Although Richardson was clearly wrong that Coviello's request to change the mortgage commitment date voided the contract, there is no conclusive evidence, on the summary judgment record, that she would have rejected Coviello's tender of the original P&S before 5:00 P.M. on February 26. Richardson never recalled the original draft P&S she tendered on February 21 after her denial of Coviello's request on February 19 to change the mortgage commitment date. Nor does Richardson ever flatly state that she would not have gone through with the sale on its original terms. [Note 5] While there is some uncertainty concerning
her willingness to close based on her assertions that she was not bound by the terms of the OTP after Coviello's request to modify the date, she nonetheless repeatedly argued that the obligations of the parties under the OTP expired when they failed to enter into a P&S by 5:00 P.M. on February 26, 2008.
While Coviello was not required to "go through the sham of a tender" in the face of a conclusive repudiation, Foster v. Bartolomeo, 31 Mass. App. Ct. 592 , 594-595 (1991), the disputed facts here lack an agreed-upon definitive act, such as sale of the property to a third party, or outright rejection of the original P&S, signed by Coviello and tendered along with the required deposit of $12,500, or a recall of the P&S by Richardson. In the end, we are left with two differing accounts of what was said during the telephone call. Based on the judge's statements that Richardson "refused to move forward with the signing," and that she "chose not to go forward, as required by the valid and binding OTP," it appears that he gave more weight to Coviello's version of the facts. In the absence of a definitive repudiating act, viewing the evidence in the light most favorable to Richardson, summary judgment was inappropriate. [Note 6] Whether Richardson repudiated the contract will be determined by whose version of the events the fact finder credits after trial.
The judgment is reversed and the matter is remanded for trial. [Note 7]
[Note 1] The time stamp on the e-mail, sent by Kriss requesting the mortgage date change, was 3:03 P.M.
[Note 2] At oral argument, counsel for Coviello pointed to Richardson's answer to Interrogatory Number 22 as definitive evidence that she voided the contract on February 25, 2008. However, read in its entirety, the answer repeats the same pattern:
"INTERROGATORY NUMBER 22.
"Please state all facts relating to your denial of the allegations contained in Paragraph No. 17 of the Complaint.
"The OTP was only a valid and binding contract until approximately 3:03 [P.M.] on February 25, 2008 when the Plaintiff through her attorney made a new/second offer to purchase the Property and voided the OTP. In the alternative, the obligations of the parties expired on February 26, 2008 at 5:01 [P.M.] when the parties failed to enter into a purchase and sale agreement" (emphasis added).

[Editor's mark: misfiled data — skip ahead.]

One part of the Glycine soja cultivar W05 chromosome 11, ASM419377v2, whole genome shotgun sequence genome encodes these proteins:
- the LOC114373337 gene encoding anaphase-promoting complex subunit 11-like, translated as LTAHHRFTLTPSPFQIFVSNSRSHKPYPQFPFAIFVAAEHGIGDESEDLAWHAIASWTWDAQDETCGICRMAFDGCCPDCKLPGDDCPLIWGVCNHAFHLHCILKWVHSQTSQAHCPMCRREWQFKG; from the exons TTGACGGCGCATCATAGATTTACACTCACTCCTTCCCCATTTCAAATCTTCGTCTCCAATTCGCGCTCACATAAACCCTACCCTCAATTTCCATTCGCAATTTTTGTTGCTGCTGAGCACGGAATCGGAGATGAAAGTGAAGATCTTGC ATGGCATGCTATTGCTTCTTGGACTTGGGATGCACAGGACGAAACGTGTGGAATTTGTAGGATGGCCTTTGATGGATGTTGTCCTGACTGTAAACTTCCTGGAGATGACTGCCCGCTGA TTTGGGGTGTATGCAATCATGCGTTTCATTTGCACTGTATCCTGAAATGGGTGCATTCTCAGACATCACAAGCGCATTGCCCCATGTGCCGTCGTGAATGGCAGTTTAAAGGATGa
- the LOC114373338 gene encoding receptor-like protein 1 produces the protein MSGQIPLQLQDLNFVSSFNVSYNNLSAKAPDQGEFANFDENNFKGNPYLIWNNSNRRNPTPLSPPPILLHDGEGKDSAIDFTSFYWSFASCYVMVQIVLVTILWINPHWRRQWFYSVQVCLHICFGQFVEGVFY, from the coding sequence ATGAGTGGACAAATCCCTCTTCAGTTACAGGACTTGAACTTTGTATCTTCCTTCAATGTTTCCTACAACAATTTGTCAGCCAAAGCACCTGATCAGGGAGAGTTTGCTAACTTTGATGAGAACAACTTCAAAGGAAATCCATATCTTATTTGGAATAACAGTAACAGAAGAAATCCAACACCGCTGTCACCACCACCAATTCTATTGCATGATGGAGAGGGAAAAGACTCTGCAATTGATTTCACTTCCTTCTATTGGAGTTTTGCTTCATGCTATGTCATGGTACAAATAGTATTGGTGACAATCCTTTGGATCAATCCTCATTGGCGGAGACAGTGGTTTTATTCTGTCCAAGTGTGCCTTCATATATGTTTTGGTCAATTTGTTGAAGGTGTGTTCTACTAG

[Note 3] Although Richardson then asserted that there were no genuine issues of material facts, and now, before us, is arguing the opposite, she is not foreclosed from so doing. See Basch & Sons v. Travelers Indem. Co., 392 Mass. 1002 , 1003 (1984) ("The fact that both parties moved for summary judgment does not mean that no material factual issue remained").
[Note 4] The OTP, in part, addressed the remedy for failure to perform under its terms. As was the case in Howard v. Wee, 61 Mass. App. Ct. 912 , 912-913 (2004), the OTP here included standard language limiting the seller's recourse to retaining the $1,000 deposit made along with the tender of the OTP: "If I do not fulfill my obligations under this Offer [including the obligation to sign the P&S on or before February 26, 2008], the above mentioned deposit shall forthwith become your property without recourse to either party. . . . A similar provision shall be included in the Purchase and Sale Agreement with respect to any deposits held under its terms." The OTP here "contains no parallel limitation of the buyer's recourse for a breach by the seller." Id. at 913 n.3.
[Note 5] Richardson's amended responses to Coviello's first request for admissions fail to resolve conclusively her unwillingness to go through with the sale on the original terms. See, e.g., response number 39:
"39. RICHARDSON through her attorney, within the time specified in the [OTP] for RICHARDSON and COVIELLO to sign a [P&S], notified Attorney Kriss that RICHARDSON would not complete the sale as per the [OTP].
"39. Richardson admits that she refused to sign a [P&S] because Coviello made a second offer/counter offer with unacceptable material terms in breach of the OTP; Richardson denies any other facts contained in this request."
[Note 6] Given our resolution of the case on this ground, we need not address Richardson's alternate argument concerning whether Coviello was ready, willing and able to perform.
[Note 7] The plaintiff's request for costs and fees on appeal is denied.